Why Our Schools Aren’t Giving us Enough Scientists

Nearly every day I receive another notice or article about the struggles to build a science curriculum that meets the need of the day to produce scientists to keep the economy moving, to cure diseases, and to stay ahead of the enemy technologically.

And no wonder: the power of science to solve physical problems has proven to be something on the order of unbelievable. Sometimes a religious disposition to revere God can lead to a relaxed appreciation for what people do, but this lacks wisdom. As we love God by loving our neighbor, so we revere God by respecting His image.

So we ought to appreciate the achievements of the great scientists and we ought to learn about their discoveries.

Furthermore, we ought to study science because it offers us a knowledge of the cosmos – of the physical world around us, over which we are stewards. We cannot wisely steward what we don’t know.

Many Christians are nervous about science, however. They fear that science offers only worldly wisdom and that worldly wisdom is in direct conflict with the revelation of Holy Scripture, especially, of course, on matters like the creation, fall, and flood of Genesis.

I don’t mean to sound dismissive, because I understand the concern. But as a matter of practical reality, it doesn’t matter. We must study science if for no other reason than that the sciences have risen from the Christian classical world-idea. But, truly, the natural sciences hold unspeakable potential for good, and if Christians believe they have good ideas about how to use the sciences then they need to be involved in the sciences to even have a voice in the discussion.

Reactionary, fear-driven avoidance only makes a Christian irrelevent.

I’ve written quite a few little blogs about how we should teach science in a Christian classical school, but I came to a realization today that I wanted to share with you so I could get some feed back on it. It has to do with how and when science should be taught.

I’ve made the case for some time that science follows on the seven liberal arts of grammar, logic, rhetoric, arithmetic, geometry, music, and astronomy. These arts train the intellect to perceive and to reason and they are part of a world-idea that supports inquiry into the physical universe.

A not unusual development has taken place historically. Consider this: science as I am referring to it (pure science, as opposed to applied science) arose among the ancient Greeks and, frankly, among no other people. Plenty of other peoples had technology and made great leaps in applied science. But none of them ever developed a pure science in which the cosmos was studied purely for the sake of gaining knowledge about it.

That “pure science” approach led to earth shaking discoveries with wide applications. It did so because the ancient Greeks loved every kind of knowledge so much that they developed the arts of knowing to a degree no other people in the ancient world ever had. If you are going to perform pure science, you have to master the seven liberal arts.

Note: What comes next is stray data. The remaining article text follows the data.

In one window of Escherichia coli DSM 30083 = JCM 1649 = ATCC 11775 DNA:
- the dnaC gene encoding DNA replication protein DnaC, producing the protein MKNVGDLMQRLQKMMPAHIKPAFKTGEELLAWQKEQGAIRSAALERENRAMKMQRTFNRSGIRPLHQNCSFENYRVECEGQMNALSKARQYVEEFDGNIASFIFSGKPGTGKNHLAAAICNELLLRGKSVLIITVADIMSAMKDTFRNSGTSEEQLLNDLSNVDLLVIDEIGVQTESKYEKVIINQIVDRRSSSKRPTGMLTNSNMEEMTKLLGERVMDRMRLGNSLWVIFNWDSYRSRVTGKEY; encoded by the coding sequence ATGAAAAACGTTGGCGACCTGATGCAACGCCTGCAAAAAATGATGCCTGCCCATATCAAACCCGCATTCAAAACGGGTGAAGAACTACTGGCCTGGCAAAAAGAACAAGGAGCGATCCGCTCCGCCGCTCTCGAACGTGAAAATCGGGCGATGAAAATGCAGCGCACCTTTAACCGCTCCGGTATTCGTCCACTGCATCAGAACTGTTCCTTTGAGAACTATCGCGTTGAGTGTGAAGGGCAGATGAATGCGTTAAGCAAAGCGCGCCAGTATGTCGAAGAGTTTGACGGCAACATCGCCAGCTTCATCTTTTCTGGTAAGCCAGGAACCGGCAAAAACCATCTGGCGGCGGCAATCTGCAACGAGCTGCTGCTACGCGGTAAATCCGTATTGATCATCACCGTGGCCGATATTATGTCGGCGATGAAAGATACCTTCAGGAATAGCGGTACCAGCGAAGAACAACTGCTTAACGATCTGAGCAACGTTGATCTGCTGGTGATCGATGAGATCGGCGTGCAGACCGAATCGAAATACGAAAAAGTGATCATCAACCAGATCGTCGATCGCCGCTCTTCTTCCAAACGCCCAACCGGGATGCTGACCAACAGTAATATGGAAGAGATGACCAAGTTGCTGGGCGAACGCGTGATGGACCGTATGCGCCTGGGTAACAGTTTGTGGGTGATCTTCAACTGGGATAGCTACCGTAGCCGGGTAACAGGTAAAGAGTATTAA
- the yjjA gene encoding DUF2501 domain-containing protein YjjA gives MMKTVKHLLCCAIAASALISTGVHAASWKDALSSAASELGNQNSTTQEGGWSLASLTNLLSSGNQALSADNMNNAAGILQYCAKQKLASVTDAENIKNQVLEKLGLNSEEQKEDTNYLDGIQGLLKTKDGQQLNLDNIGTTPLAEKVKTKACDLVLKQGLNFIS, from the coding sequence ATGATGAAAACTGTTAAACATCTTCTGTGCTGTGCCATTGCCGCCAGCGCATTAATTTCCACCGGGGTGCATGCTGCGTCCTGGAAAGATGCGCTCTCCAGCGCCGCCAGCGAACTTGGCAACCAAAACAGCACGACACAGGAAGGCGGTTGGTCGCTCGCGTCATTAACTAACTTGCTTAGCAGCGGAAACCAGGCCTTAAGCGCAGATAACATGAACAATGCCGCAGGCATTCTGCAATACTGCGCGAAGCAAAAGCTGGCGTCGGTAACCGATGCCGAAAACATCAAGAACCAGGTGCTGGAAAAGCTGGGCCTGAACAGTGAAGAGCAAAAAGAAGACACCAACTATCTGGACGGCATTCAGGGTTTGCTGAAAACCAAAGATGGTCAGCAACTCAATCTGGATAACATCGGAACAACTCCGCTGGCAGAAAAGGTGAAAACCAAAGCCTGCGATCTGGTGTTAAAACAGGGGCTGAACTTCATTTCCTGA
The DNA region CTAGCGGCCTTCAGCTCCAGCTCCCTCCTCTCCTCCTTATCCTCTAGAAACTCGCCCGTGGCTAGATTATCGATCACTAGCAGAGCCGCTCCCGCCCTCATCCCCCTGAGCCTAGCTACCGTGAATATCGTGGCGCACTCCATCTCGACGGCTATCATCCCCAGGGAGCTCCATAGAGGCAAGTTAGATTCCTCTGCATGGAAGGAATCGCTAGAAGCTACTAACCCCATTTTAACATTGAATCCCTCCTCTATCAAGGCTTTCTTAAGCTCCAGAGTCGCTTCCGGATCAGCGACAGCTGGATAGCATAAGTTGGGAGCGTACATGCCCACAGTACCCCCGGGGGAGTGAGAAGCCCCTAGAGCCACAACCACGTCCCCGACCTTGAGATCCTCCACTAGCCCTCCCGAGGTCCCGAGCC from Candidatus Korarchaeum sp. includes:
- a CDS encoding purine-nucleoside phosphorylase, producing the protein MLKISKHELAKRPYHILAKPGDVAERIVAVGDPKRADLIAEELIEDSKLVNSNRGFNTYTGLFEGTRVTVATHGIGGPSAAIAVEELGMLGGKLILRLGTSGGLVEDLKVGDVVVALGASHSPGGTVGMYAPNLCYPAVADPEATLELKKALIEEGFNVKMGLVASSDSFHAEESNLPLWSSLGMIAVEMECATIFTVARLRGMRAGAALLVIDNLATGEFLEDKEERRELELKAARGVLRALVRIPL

For various reasons, the sciences went into remission after the decline of the Roman empire, though many discoveries were made in Baghdad, Constantinople, and other centers of eastern influence. But with the early years of the scientific revolution, a vast new vision of life on earth came into being. Such a scientific progress as the world could never have dreamed about followed in the wake of Albertus Magnus and Aquinas, Bacon and Descartes, Galileo and Newton.

All of whom were profoundly educated in the seven liberal arts.

What brought about the scientific revolution? Astronomy! Copernicus, Kepler, Galileo – all astronomers. Why? Many reasons, not the least of which is that astronomy is the bridge from the arts to the sciences, for it is, remember, one of the seven liberal arts!

Since then, the sciences have uncovered long-hidden secrets about the world in and on and through which we live. They’ve grown beyond Bacon’s wildest dreams when he composed his Instauration and his Novum Organon (designed to replace Aristotle’s Oldum Organon). They hold out promises that Socrates would have laughed at.

Yet, we can’t produce enough scientists in our schools? How can this be?

I believe the problem is quite simple and, as I indicated above, not at all unusual. My friend Steve Manz expressed it with great simplicity: “Now that we have the sciences, we are losing the tools that gave them to us.”

Exactly. We want science, science, science, but we don’t want thinking, disciplined students. We don’t want to train them in the seven liberal arts, preferring instead to weigh them down with electives they can’t possibly understand. As a result, everybody has to work a hundred times harder for one tenth the potential results.

We need, as the cliche goes, to sharpen the saw. To get better scientists, the great need is not to teach more science classes. The great need is to teach children how to think.

More in my next post on how to frame the curriculum.

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